OTTAWA: Canada is pushing India to share intelligence about Pakistan-based al-Qaeda terrorists and the threats they pose to Canadian Forces troops in Afghanistan. “We’d like to know the extent of their intelligence about Taliban and al-Qaeda activities inside Pakistan,” Defence Minister Peter MacKay said, in a wide-ranging interview about the volatile Central Asian neighborhood and Canada’s ongoing challenges in Afghanistan. “They [India] are clearly concerned that their own country is vulnerable. We have Canadians on the ground in Afghanistan that encountered a very determined insurgency,” Mr. MacKay added.
Afghanistan has been subjected to a record year of violence from Taliban and al-Qaeda forces that have found sanctuary inside Pakistan. MacKay said India is well-placed to offer information because of its “proximity to Pakistan, which we know is still very much the home of much of the insurgency inside Afghanistan, and a place, where al-Qaeda is making their mark.”
India’s secretary of external affairs, Nalin Surie, met in Ottawa with Mr. MacKay and other cabinet ministers to brief them on the recent terrorist attacks on Mumbai that left 179 dead, and of Pakistan’s possible involvement.
India blames terrorist group Lashkar-e-Taiba, which has found sanctuary in the lawless tribal region of Pakistan, for the unprecedented attack by gunmen on the Indian financial capital as well as the 2001 armed assault on the Indian parliament.
MacKay said he already has sought advice and intelligence in two previous meeting with M.K. Narayanan, India’s national security adviser. “The Indians grasp better than we ever could the tribal nature of Afghanistan, and how that factors into the fighting, some of the allegiances … in Kandahar, the Pashtun people in particular,” MacKay said.
MacKay sounded less optimistic than he has in the past about the key undertaking of securing the porous border between Pakistan and Afghanistan. “Quite frankly, that’s going to be an enormous diplomatic challenge, given the tribal nature of that area and the fact that neither side recognizes the Durand Line as the actual geographic border.”
MacKay was referring the 2,640-kilometre line drawn in 1893 between Afghanistan and what was then British India, and which now stands as the geographical divide between Pakistan and Afghanistan.
The U.S. continues to press Pakistan to crack down on militants reportedly based in its tribal area along Afghanistan’s eastern boundary. Earlier this week on a visit to New Delhi, U.S. Secretary of State Condoleezza Rice indicated that militants based in Pakistan likely were behind the Mumbai attacks.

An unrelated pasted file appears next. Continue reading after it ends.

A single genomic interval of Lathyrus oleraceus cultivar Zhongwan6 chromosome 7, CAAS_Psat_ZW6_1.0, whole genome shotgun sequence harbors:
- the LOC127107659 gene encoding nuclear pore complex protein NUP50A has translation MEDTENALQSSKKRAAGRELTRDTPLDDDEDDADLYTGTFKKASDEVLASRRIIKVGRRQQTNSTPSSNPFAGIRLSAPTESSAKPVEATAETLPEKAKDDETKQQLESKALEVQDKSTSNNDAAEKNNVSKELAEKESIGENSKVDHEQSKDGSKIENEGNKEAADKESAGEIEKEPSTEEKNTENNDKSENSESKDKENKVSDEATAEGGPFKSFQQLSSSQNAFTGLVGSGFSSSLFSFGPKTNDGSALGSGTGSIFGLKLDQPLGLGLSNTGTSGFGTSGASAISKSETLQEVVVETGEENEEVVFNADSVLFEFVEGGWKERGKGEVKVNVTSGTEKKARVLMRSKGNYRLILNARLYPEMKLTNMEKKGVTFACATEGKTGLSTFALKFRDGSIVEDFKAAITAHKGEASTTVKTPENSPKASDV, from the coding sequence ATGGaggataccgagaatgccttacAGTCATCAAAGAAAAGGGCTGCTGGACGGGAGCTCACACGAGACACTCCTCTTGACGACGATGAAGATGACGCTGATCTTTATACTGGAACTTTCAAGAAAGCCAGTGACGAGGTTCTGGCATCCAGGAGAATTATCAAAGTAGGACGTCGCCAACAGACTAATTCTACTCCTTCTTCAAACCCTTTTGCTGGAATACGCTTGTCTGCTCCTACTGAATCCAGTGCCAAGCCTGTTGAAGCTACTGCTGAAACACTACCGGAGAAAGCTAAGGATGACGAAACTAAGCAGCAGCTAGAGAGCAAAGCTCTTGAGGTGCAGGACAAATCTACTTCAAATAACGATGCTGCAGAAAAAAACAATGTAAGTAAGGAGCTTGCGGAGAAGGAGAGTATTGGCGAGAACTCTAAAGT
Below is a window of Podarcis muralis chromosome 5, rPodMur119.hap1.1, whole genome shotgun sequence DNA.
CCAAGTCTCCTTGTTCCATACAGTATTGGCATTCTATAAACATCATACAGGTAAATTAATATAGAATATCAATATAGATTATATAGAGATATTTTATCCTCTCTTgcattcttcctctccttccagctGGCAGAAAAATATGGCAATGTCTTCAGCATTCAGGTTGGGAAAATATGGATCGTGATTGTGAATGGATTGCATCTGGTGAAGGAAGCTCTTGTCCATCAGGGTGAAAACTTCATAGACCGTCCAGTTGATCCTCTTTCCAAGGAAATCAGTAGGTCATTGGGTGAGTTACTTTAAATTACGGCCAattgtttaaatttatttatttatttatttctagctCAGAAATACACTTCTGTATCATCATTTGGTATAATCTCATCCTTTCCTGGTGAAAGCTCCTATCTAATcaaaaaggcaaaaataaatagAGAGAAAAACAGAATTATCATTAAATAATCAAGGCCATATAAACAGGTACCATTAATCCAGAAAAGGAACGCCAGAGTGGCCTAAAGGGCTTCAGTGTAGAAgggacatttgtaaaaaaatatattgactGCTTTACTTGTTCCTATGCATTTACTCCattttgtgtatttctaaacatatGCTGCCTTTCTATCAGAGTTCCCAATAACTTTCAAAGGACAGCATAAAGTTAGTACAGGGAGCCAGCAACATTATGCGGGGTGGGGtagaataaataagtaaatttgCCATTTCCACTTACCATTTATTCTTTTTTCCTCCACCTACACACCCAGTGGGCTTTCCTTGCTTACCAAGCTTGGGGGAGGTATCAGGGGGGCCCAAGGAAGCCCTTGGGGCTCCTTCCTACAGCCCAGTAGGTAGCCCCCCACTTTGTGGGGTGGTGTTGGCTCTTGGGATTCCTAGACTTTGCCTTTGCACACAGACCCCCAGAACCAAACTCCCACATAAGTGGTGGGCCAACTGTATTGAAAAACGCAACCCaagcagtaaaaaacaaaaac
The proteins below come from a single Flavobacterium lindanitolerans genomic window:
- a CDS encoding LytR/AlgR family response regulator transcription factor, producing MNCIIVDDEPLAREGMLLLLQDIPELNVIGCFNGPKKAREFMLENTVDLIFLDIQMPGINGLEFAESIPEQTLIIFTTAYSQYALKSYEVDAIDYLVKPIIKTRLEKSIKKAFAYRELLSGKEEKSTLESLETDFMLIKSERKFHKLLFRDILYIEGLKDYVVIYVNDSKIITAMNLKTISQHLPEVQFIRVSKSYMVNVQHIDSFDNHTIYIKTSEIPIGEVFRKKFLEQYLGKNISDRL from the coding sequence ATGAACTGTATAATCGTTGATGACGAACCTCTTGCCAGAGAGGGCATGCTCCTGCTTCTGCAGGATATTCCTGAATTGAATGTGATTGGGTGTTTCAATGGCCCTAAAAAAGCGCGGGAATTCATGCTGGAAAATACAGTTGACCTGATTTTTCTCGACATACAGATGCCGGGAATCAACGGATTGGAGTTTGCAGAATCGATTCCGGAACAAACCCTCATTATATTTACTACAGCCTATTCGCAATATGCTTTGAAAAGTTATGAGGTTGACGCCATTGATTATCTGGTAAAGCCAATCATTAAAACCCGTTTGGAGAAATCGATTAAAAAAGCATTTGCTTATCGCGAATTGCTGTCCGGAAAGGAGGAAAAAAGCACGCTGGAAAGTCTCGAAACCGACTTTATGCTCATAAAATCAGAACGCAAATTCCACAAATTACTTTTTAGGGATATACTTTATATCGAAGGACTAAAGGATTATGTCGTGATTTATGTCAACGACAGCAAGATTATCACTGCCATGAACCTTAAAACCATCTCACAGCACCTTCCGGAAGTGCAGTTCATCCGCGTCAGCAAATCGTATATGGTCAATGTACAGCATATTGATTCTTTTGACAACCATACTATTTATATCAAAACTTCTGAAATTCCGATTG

Ms. Rice’s deputy, John Negroponte, was in New Delhi Friday for meetings with Narayanan and Indian Foreign Minister Pranab Mukherjee, to find out more about suspected terrorist havens inside Pakistan. Like the Americans, MacKay said Canada was urging India and Pakistan to co-operate, and said he was reassured the two countries have shown restraint since the Mumbai rampage. The two countries have fought three wars since 1947. “Given the exacerbated nature of that relationship, it could have gone much worse,” said MacKay.
Foreign Affairs Minister Lawrence Cannon met in Washington with Rice on Friday, just days after her return from New Delhi. Both Cannon and MacKay reiterated that Canada’s military mission in Afghanistan would end on schedule in 2011 despite a strong hint this past week by U.S. Defense Secretary Robert Gates that he would like to see Canadian troops stay in Afghanistan beyond the 2011 deadline for withdrawal.
MacKay said he didn’t think President-elect Barack Obama’s promise of an additional 20,000 U.S. troops next year would lead to a massive domination of the Afghan mission by American forces. “I believe it becomes a more successful effort as a result of having more capability,” MacKay said.
“I’m sure if you asked president-elect Obama or if you asked the previous president, would you prefer that it was 10,000 French, German and Spanish troops doing this and not American troops, they would say ‘absolutely.’ The fact of the matter is, there is a handful of countries in the world that appear willing or capable of doing this type of work.”
MacKay said he expected many of the new U.S. troops would be headed to the south, around Kandahar. He said the surge was a crucial step to safeguard next year’s Afghan presidential elections, which are expected in the fall. “I have concerns. Obviously, the Taliban do not want to see a successful democratic exercise,” he said. “We have to be absolutely committed to seeing the success of these elections.”-SANA